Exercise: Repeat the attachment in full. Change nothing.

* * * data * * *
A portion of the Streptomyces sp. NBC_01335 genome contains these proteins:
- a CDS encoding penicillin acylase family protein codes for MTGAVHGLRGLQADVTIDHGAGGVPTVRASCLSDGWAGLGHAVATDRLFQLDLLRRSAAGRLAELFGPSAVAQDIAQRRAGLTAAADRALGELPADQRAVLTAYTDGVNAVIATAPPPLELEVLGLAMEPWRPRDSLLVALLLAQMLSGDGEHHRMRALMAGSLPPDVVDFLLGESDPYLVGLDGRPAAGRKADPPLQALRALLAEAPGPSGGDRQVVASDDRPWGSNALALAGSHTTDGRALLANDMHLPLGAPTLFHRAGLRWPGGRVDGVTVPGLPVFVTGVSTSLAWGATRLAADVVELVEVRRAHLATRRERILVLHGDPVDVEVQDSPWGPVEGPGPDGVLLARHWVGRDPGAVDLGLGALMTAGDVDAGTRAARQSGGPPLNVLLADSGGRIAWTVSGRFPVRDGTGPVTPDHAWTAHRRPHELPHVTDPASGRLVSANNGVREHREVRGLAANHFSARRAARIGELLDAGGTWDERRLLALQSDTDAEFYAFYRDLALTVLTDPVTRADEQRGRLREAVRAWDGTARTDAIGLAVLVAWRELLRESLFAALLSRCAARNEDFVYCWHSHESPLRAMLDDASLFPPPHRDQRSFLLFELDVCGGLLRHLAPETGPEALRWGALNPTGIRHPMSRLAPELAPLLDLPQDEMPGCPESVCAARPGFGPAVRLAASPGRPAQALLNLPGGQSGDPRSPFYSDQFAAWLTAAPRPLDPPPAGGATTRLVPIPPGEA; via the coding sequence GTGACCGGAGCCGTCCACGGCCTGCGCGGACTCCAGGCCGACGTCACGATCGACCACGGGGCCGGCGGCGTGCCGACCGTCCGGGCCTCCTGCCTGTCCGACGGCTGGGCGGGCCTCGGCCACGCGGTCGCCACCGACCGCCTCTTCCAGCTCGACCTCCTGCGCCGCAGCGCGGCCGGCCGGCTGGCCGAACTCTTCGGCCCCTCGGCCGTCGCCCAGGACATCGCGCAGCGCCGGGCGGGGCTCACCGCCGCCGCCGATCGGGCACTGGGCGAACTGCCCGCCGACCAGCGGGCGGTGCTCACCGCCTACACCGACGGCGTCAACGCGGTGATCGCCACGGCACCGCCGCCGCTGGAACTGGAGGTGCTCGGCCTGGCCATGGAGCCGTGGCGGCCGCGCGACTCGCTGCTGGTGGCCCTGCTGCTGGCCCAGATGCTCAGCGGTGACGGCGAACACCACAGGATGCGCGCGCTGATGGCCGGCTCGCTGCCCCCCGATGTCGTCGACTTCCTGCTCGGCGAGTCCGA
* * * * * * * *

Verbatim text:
A portion of the Streptomyces sp. NBC_01335 genome contains these proteins:
- a CDS encoding penicillin acylase family protein codes for MTGAVHGLRGLQADVTIDHGAGGVPTVRASCLSDGWAGLGHAVATDRLFQLDLLRRSAAGRLAELFGPSAVAQDIAQRRAGLTAAADRALGELPADQRAVLTAYTDGVNAVIATAPPPLELEVLGLAMEPWRPRDSLLVALLLAQMLSGDGEHHRMRALMAGSLPPDVVDFLLGESDPYLVGLDGRPAAGRKADPPLQALRALLAEAPGPSGGDRQVVASDDRPWGSNALALAGSHTTDGRALLANDMHLPLGAPTLFHRAGLRWPGGRVDGVTVPGLPVFVTGVSTSLAWGATRLAADVVELVEVRRAHLATRRERILVLHGDPVDVEVQDSPWGPVEGPGPDGVLLARHWVGRDPGAVDLGLGALMTAGDVDAGTRAARQSGGPPLNVLLADSGGRIAWTVSGRFPVRDGTGPVTPDHAWTAHRRPHELPHVTDPASGRLVSANNGVREHREVRGLAANHFSARRAARIGELLDAGGTWDERRLLALQSDTDAEFYAFYRDLALTVLTDPVTRADEQRGRLREAVRAWDGTARTDAIGLAVLVAWRELLRESLFAALLSRCAARNEDFVYCWHSHESPLRAMLDDASLFPPPHRDQRSFLLFELDVCGGLLRHLAPETGPEALRWGALNPTGIRHPMSRLAPELAPLLDLPQDEMPGCPESVCAARPGFGPAVRLAASPGRPAQALLNLPGGQSGDPRSPFYSDQFAAWLTAAPRPLDPPPAGGATTRLVPIPPGEA; via the coding sequence GTGACCGGAGCCGTCCACGGCCTGCGCGGACTCCAGGCCGACGTCACGATCGACCACGGGGCCGGCGGCGTGCCGACCGTCCGGGCCTCCTGCCTGTCCGACGGCTGGGCGGGCCTCGGCCACGCGGTCGCCACCGACCGCCTCTTCCAGCTCGACCTCCTGCGCCGCAGCGCGGCCGGCCGGCTGGCCGAACTCTTCGGCCCCTCGGCCGTCGCCCAGGACATCGCGCAGCGCCGGGCGGGGCTCACCGCCGCCGCCGATCGGGCACTGGGCGAACTGCCCGCCGACCAGCGGGCGGTGCTCACCGCCTACACCGACGGCGTCAACGCGGTGATCGCCACGGCACCGCCGCCGCTGGAACTGGAGGTGCTCGGCCTGGCCATGGAGCCGTGGCGGCCGCGCGACTCGCTGCTGGTGGCCCTGCTGCTGGCCCAGATGCTCAGCGGTGACGGCGAACACCACAGGATGCGCGCGCTGATGGCCGGCTCGCTGCCCCCCGATGTCGTCGACTTCCTGCTCGGCGAGTCCGA